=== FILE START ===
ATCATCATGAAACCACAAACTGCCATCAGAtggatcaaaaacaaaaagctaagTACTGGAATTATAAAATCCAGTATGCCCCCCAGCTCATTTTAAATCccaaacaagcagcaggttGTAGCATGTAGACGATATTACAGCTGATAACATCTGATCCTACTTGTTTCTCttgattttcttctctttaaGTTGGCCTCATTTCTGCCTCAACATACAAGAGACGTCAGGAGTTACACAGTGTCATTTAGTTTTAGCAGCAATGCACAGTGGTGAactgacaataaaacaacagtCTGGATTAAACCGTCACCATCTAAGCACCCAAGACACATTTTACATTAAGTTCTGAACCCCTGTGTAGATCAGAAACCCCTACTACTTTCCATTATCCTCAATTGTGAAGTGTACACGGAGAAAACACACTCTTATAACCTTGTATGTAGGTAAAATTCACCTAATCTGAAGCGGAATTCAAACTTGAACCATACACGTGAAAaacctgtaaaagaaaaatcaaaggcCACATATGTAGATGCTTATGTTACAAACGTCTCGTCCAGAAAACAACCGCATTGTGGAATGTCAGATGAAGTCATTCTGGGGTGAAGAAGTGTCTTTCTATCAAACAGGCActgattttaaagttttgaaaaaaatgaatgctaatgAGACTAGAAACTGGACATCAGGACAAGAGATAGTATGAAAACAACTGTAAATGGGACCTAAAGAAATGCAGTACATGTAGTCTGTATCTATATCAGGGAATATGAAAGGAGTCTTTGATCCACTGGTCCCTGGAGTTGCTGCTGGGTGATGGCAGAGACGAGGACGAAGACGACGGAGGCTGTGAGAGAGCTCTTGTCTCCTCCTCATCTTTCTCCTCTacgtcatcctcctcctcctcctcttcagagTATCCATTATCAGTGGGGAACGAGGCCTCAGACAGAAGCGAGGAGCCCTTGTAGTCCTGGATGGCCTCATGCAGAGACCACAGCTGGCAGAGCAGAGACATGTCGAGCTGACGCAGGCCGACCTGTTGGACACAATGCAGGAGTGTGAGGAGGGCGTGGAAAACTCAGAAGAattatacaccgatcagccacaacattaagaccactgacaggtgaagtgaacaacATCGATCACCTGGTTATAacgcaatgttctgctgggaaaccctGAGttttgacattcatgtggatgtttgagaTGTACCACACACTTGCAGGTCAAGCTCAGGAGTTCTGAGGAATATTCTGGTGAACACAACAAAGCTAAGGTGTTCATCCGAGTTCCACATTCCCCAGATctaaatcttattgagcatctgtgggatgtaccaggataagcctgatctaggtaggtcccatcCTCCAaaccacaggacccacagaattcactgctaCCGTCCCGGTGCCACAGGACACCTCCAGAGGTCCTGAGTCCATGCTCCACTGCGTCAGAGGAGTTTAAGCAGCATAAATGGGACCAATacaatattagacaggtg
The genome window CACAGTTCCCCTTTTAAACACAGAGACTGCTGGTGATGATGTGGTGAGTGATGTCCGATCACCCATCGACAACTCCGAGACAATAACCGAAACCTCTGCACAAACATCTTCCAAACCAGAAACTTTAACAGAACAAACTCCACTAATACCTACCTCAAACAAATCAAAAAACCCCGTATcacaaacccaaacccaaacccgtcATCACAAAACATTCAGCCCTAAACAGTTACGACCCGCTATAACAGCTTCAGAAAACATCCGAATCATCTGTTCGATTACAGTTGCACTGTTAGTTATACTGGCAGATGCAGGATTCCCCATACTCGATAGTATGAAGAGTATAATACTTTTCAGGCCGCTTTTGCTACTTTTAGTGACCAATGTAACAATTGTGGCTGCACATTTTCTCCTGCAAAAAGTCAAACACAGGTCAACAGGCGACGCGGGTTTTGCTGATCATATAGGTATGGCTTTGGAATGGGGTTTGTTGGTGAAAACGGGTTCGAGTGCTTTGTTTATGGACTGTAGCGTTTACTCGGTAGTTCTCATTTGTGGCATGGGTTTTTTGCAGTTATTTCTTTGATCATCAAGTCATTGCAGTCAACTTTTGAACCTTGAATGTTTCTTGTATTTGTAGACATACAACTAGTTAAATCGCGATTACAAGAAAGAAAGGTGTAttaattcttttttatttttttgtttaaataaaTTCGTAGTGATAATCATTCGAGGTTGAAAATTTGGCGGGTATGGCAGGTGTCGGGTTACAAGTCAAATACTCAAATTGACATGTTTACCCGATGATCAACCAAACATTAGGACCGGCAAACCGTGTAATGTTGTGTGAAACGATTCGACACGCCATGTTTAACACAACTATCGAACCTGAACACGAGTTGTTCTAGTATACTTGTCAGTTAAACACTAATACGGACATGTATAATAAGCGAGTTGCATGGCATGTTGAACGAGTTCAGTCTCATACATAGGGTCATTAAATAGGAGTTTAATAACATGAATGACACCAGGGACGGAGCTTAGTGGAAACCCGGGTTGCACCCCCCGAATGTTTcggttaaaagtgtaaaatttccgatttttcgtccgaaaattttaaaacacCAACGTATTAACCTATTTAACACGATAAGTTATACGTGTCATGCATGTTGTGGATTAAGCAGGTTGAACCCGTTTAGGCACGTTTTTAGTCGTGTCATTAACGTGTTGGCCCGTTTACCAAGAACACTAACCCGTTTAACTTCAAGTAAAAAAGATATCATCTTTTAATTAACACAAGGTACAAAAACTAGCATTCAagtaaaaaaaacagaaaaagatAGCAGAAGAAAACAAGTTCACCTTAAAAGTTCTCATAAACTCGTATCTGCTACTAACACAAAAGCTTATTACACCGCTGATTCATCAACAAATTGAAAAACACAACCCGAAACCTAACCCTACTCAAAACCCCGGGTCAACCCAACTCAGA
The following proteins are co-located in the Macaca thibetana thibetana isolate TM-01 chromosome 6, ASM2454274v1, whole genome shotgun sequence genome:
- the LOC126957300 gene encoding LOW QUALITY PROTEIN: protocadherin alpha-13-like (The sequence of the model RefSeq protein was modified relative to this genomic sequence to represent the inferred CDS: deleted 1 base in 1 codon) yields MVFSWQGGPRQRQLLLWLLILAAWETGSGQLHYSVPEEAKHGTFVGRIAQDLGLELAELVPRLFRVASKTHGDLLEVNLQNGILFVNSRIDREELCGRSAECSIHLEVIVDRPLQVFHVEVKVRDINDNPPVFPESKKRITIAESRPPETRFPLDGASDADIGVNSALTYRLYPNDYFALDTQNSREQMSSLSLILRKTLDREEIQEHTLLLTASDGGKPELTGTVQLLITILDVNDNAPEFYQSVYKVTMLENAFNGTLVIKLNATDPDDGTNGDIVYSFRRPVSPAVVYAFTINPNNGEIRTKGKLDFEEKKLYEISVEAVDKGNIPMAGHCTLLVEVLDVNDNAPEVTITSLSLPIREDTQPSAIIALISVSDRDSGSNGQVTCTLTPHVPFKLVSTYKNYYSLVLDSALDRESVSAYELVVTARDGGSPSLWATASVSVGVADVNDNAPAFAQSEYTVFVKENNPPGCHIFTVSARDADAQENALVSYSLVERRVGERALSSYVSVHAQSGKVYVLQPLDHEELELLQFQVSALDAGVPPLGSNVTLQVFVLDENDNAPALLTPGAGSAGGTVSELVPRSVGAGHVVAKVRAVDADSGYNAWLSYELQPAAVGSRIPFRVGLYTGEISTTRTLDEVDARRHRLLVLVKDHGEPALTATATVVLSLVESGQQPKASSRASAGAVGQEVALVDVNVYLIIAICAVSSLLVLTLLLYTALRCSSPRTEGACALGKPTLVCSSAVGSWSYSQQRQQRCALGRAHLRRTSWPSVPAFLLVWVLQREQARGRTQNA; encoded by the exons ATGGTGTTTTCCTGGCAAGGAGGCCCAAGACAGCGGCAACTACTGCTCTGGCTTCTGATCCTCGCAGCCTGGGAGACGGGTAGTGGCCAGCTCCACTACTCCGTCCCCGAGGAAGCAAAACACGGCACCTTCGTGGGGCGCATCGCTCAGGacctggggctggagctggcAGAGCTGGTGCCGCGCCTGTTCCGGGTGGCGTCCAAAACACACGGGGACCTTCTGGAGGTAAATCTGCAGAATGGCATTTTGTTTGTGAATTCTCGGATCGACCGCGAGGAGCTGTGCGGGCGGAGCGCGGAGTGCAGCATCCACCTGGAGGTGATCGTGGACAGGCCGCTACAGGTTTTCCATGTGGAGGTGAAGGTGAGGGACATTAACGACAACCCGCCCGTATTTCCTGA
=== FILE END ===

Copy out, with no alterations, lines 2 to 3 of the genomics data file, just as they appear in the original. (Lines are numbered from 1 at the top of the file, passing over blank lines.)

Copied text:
The genome window CACAGTTCCCCTTTTAAACACAGAGACTGCTGGTGATGATGTGGTGAGTGATGTCCGATCACCCATCGACAACTCCGAGACAATAACCGAAACCTCTGCACAAACATCTTCCAAACCAGAAACTTTAACAGAACAAACTCCACTAATACCTACCTCAAACAAATCAAAAAACCCCGTATcacaaacccaaacccaaacccgtcATCACAAAACATTCAGCCCTAAACAGTTACGACCCGCTATAACAGCTTCAGAAAACATCCGAATCATCTGTTCGATTACAGTTGCACTGTTAGTTATACTGGCAGATGCAGGATTCCCCATACTCGATAGTATGAAGAGTATAATACTTTTCAGGCCGCTTTTGCTACTTTTAGTGACCAATGTAACAATTGTGGCTGCACATTTTCTCCTGCAAAAAGTCAAACACAGGTCAACAGGCGACGCGGGTTTTGCTGATCATATAGGTATGGCTTTGGAATGGGGTTTGTTGGTGAAAACGGGTTCGAGTGCTTTGTTTATGGACTGTAGCGTTTACTCGGTAGTTCTCATTTGTGGCATGGGTTTTTTGCAGTTATTTCTTTGATCATCAAGTCATTGCAGTCAACTTTTGAACCTTGAATGTTTCTTGTATTTGTAGACATACAACTAGTTAAATCGCGATTACAAGAAAGAAAGGTGTAttaattcttttttatttttttgtttaaataaaTTCGTAGTGATAATCATTCGAGGTTGAAAATTTGGCGGGTATGGCAGGTGTCGGGTTACAAGTCAAATACTCAAATTGACATGTTTACCCGATGATCAACCAAACATTAGGACCGGCAAACCGTGTAATGTTGTGTGAAACGATTCGACACGCCATGTTTAACACAACTATCGAACCTGAACACGAGTTGTTCTAGTATACTTGTCAGTTAAACACTAATACGGACATGTATAATAAGCGAGTTGCATGGCATGTTGAACGAGTTCAGTCTCATACATAGGGTCATTAAATAGGAGTTTAATAACATGAATGACACCAGGGACGGAGCTTAGTGGAAACCCGGGTTGCACCCCCCGAATGTTTcggttaaaagtgtaaaatttccgatttttcgtccgaaaattttaaaacacCAACGTATTAACCTATTTAACACGATAAGTTATACGTGTCATGCATGTTGTGGATTAAGCAGGTTGAACCCGTTTAGGCACGTTTTTAGTCGTGTCATTAACGTGTTGGCCCGTTTACCAAGAACACTAACCCGTTTAACTTCAAGTAAAAAAGATATCATCTTTTAATTAACACAAGGTACAAAAACTAGCATTCAagtaaaaaaaacagaaaaagatAGCAGAAGAAAACAAGTTCACCTTAAAAGTTCTCATAAACTCGTATCTGCTACTAACACAAAAGCTTATTACACCGCTGATTCATCAACAAATTGAAAAACACAACCCGAAACCTAACCCTACTCAAAACCCCGGGTCAACCCAACTCAGA
The following proteins are co-located in the Macaca thibetana thibetana isolate TM-01 chromosome 6, ASM2454274v1, whole genome shotgun sequence genome: